Most often, our water is shut off because of some reconstruction project, either in our village or in the next one over. A hole is dug, a pipe is replaced, and within a few hours things are back to normal. The mystery is that it's so perfectly timed to my schedule. That is to say that the tap dries up at the exact moment I roll out of bed, which is usually between 10:00 and 10:30. For me this is early, but for Hugh and most of our neighbors it's something closer to midday. What they do at 6:00 a. m. is anyone's guess. I only know that they're incredibly self-righteous about it and talk about the dawn as if it's a personal reward, bestowed on account of their great virtue.
The diaries of opium-eaters record how, during the brief period of ecstasy, the drugged person's dreams have a temporal scope of ten, thirty, sometimes sixty years or even surpass all limits of man's ability to experience time--dreams, that is, whose imaginary time span vastly exceeds their actual duration and which are characterized by an incredible diminishment of the experience of time, with images thronging past so swiftly that, as one hashish-smoke puts it, the intoxicated user's brain seems "to have something removed, like the mainspring from a broken watch.
Biology designed the dance. Terror timed it. Dictated the rhythm with which their bodies answered each other. As though they already knew that for each tremor of pleasure they would pay with an equal measure of pain. As though they knew that how far they went would be measured against how far they would be taken.
When you discover yourself lying on the ground, limp and unresisting, head in the dirt, and helpless, the earth seems to shift forward as a presence; hard, emphatic, not mere surface but a genuine force—there is no other word for it but presence. To keep in motion is to keep in time and to be stopped, stilled, is to be abruptly out of time, in another time-dimension perhaps, an alien one, where human language has no resonance. Nothing to be said about it expresses it, nothing touches it, it’s an absolute against which nothing human can be measured…Moving through space and time by way of your own volition you inhabit an interior consciousness, a hallucinatory consciousness, it might be said, so long as breath, heartbeat, the body’s autonomy hold; when motion is stopped you are jarred out of it. The interior is invaded by the exterior. The outside wants to come in, and only the self’s fragile membrane prevents it.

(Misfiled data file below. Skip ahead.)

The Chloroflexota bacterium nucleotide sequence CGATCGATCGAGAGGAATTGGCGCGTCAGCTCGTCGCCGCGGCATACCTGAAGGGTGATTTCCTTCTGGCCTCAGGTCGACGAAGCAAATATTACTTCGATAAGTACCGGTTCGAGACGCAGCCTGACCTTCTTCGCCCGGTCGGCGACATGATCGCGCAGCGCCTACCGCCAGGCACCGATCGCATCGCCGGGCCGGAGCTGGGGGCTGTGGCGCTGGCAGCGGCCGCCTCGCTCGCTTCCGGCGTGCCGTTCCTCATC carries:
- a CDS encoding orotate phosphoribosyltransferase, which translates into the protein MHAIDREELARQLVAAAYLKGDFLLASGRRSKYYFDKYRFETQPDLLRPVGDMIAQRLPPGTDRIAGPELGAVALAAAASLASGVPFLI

That is the germ of my great discovery. But you are wrong to say that we cannot move about in Time. For instance, if I am recalling an incident very vividly I go back to the instant of its occurrence: I become absent-minded, as you say. I jump back for a moment. Of course we have no means of staying back for any length of Time, any more than a savage or an animal has of staying six feet above the ground. But a civilized man is better off than the savage in this respect. He can go up against gravitation in a balloon, and why should he not hope that ultimately he may be able to stop or accelerate his drift along the Time-Dimension, or even turn about and travel the other way?